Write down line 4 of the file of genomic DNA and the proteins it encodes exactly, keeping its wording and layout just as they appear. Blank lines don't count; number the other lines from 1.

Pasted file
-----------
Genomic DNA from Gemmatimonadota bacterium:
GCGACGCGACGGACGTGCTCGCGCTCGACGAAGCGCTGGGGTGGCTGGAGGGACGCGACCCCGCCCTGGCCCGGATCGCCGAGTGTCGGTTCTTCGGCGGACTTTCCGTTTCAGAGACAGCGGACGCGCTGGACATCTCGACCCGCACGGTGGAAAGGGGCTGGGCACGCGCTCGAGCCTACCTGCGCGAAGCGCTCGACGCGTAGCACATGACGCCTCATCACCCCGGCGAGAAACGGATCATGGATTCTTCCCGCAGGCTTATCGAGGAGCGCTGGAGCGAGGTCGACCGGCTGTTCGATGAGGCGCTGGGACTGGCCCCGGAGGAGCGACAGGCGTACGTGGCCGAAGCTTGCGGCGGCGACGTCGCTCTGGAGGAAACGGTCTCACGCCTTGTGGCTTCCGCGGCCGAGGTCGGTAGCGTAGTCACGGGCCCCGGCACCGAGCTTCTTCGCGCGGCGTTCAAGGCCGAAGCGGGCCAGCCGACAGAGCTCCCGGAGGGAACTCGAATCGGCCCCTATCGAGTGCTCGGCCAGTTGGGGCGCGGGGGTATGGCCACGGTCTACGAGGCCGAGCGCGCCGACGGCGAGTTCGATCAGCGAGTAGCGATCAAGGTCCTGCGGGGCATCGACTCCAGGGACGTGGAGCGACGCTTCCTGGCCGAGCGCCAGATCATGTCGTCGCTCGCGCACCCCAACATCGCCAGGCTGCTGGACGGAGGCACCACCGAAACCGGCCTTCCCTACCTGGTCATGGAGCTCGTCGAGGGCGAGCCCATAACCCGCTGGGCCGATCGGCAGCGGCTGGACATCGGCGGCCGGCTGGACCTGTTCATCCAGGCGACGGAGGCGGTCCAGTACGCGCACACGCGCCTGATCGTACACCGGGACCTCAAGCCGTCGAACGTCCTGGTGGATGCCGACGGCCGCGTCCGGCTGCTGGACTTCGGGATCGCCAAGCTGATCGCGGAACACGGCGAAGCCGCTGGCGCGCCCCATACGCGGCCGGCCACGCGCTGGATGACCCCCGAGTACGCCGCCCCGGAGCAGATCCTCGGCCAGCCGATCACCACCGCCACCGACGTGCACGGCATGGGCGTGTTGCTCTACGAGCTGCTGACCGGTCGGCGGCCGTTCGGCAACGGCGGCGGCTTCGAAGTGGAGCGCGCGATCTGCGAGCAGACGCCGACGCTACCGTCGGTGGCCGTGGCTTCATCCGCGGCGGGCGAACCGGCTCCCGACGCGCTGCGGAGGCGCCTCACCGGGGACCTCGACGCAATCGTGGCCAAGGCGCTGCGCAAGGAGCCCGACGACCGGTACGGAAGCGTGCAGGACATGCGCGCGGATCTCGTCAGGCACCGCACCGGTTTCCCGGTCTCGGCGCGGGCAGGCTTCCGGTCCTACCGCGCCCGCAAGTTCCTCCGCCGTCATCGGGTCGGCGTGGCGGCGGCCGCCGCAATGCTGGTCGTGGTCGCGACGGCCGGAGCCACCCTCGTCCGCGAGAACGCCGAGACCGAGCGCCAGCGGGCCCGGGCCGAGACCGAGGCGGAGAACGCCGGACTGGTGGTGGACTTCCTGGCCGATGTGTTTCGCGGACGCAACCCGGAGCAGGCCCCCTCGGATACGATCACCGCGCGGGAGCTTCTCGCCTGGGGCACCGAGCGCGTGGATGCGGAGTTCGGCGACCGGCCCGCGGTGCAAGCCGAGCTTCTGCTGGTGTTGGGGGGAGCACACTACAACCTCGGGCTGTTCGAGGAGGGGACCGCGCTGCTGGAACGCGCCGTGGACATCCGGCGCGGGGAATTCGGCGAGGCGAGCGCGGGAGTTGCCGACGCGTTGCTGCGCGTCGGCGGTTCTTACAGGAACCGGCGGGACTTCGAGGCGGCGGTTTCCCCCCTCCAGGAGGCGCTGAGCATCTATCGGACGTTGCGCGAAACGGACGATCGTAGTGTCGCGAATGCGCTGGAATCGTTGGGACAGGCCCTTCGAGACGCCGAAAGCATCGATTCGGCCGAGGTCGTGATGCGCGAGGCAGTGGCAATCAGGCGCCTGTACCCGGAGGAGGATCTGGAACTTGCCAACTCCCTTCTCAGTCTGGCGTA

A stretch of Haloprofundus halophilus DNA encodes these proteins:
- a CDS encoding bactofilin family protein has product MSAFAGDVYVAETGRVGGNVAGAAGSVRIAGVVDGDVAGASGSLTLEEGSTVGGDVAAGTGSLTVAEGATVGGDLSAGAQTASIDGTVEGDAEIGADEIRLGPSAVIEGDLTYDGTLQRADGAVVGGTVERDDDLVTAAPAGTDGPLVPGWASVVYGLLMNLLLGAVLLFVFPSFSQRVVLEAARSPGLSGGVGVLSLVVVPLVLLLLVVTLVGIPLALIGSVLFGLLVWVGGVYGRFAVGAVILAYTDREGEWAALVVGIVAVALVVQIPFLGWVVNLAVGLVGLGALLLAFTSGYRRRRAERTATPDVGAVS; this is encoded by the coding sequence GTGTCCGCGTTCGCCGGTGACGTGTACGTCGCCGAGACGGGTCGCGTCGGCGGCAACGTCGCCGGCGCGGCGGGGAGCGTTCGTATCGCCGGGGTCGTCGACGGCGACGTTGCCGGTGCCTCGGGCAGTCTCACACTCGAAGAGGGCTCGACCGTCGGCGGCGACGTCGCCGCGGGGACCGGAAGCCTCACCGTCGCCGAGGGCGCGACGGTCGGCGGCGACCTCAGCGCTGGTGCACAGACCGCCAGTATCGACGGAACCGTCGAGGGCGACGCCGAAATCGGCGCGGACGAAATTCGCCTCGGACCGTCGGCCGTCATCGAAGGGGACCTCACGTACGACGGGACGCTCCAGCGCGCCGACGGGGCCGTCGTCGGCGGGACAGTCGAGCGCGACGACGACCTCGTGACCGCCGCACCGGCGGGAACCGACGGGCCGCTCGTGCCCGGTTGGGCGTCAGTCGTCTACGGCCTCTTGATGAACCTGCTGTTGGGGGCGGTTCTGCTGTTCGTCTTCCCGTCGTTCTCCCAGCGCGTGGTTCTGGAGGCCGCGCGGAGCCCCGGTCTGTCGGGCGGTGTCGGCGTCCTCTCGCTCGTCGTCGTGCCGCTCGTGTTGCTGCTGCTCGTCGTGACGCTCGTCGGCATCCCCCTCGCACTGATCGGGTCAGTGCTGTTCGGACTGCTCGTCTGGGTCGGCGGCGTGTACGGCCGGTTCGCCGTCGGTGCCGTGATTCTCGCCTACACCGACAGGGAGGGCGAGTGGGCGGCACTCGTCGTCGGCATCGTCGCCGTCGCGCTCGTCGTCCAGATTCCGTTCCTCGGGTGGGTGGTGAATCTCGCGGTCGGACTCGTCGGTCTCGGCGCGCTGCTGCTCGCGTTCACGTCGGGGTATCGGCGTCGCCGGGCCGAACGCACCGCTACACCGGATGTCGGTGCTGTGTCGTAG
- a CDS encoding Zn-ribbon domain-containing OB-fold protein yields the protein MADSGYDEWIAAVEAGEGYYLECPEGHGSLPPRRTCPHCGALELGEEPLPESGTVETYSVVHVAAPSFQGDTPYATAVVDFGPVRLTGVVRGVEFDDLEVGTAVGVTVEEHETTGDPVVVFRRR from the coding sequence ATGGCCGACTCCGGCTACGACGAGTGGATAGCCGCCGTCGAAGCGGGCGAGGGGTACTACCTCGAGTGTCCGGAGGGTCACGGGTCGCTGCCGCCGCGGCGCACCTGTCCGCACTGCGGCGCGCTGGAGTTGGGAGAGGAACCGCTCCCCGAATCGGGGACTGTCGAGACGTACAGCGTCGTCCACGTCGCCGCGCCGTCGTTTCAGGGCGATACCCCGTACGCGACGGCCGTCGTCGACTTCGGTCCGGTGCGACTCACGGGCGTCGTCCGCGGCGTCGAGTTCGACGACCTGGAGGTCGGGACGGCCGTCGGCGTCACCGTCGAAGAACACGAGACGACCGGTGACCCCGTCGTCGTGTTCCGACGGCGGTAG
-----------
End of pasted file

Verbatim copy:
- a CDS encoding bactofilin family protein has product MSAFAGDVYVAETGRVGGNVAGAAGSVRIAGVVDGDVAGASGSLTLEEGSTVGGDVAAGTGSLTVAEGATVGGDLSAGAQTASIDGTVEGDAEIGADEIRLGPSAVIEGDLTYDGTLQRADGAVVGGTVERDDDLVTAAPAGTDGPLVPGWASVVYGLLMNLLLGAVLLFVFPSFSQRVVLEAARSPGLSGGVGVLSLVVVPLVLLLLVVTLVGIPLALIGSVLFGLLVWVGGVYGRFAVGAVILAYTDREGEWAALVVGIVAVALVVQIPFLGWVVNLAVGLVGLGALLLAFTSGYRRRRAERTATPDVGAVS; this is encoded by the coding sequence GTGTCCGCGTTCGCCGGTGACGTGTACGTCGCCGAGACGGGTCGCGTCGGCGGCAACGTCGCCGGCGCGGCGGGGAGCGTTCGTATCGCCGGGGTCGTCGACGGCGACGTTGCCGGTGCCTCGGGCAGTCTCACACTCGAAGAGGGCTCGACCGTCGGCGGCGACGTCGCCGCGGGGACCGGAAGCCTCACCGTCGCCGAGGGCGCGACGGTCGGCGGCGACCTCAGCGCTGGTGCACAGACCGCCAGTATCGACGGAACCGTCGAGGGCGACGCCGAAATCGGCGCGGACGAAATTCGCCTCGGACCGTCGGCCGTCATCGAAGGGGACCTCACGTACGACGGGACGCTCCAGCGCGCCGACGGGGCCGTCGTCGGCGGGACAGTCGAGCGCGACGACGACCTCGTGACCGCCGCACCGGCGGGAACCGACGGGCCGCTCGTGCCCGGTTGGGCGTCAGTCGTCTACGGCCTCTTGATGAACCTGCTGTTGGGGGCGGTTCTGCTGTTCGTCTTCCCGTCGTTCTCCCAGCGCGTGGTTCTGGAGGCCGCGCGGAGCCCCGGTCTGTCGGGCGGTGTCGGCGTCCTCTCGCTCGTCGTCGTGCCGCTCGTGTTGCTGCTGCTCGTCGTGACGCTCGTCGGCATCCCCCTCGCACTGATCGGGTCAGTGCTGTTCGGACTGCTCGTCTGGGTCGGCGGCGTGTACGGCCGGTTCGCCGTCGGTGCCGTGATTCTCGCCTACACCGACAGGGAGGGCGAGTGGGCGGCACTCGTCGTCGGCATCGTCGCCGTCGCGCTCGTCGTCCAGATTCCGTTCCTCGGGTGGGTGGTGAATCTCGCGGTCGGACTCGTCGGTCTCGGCGCGCTGCTGCTCGCGTTCACGTCGGGGTATCGGCGTCGCCGGGCCGAACGCACCGCTACACCGGATGTCGGTGCTGTGTCGTAG